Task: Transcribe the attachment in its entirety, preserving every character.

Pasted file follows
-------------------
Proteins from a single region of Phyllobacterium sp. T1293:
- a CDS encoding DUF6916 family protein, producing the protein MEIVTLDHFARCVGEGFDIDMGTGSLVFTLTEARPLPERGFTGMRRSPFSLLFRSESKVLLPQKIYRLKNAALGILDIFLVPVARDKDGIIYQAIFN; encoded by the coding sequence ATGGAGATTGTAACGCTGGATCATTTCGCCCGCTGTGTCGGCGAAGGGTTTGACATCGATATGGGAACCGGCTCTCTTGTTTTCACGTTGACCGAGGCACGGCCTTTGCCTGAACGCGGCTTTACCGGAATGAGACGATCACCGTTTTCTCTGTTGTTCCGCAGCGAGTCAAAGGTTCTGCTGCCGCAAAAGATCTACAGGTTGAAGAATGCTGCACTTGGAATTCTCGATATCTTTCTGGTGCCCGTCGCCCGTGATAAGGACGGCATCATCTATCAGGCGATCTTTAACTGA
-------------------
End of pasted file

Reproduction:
Proteins from a single region of Phyllobacterium sp. T1293:
- a CDS encoding DUF6916 family protein, producing the protein MEIVTLDHFARCVGEGFDIDMGTGSLVFTLTEARPLPERGFTGMRRSPFSLLFRSESKVLLPQKIYRLKNAALGILDIFLVPVARDKDGIIYQAIFN; encoded by the coding sequence ATGGAGATTGTAACGCTGGATCATTTCGCCCGCTGTGTCGGCGAAGGGTTTGACATCGATATGGGAACCGGCTCTCTTGTTTTCACGTTGACCGAGGCACGGCCTTTGCCTGAACGCGGCTTTACCGGAATGAGACGATCACCGTTTTCTCTGTTGTTCCGCAGCGAGTCAAAGGTTCTGCTGCCGCAAAAGATCTACAGGTTGAAGAATGCTGCACTTGGAATTCTCGATATCTTTCTGGTGCCCGTCGCCCGTGATAAGGACGGCATCATCTATCAGGCGATCTTTAACTGA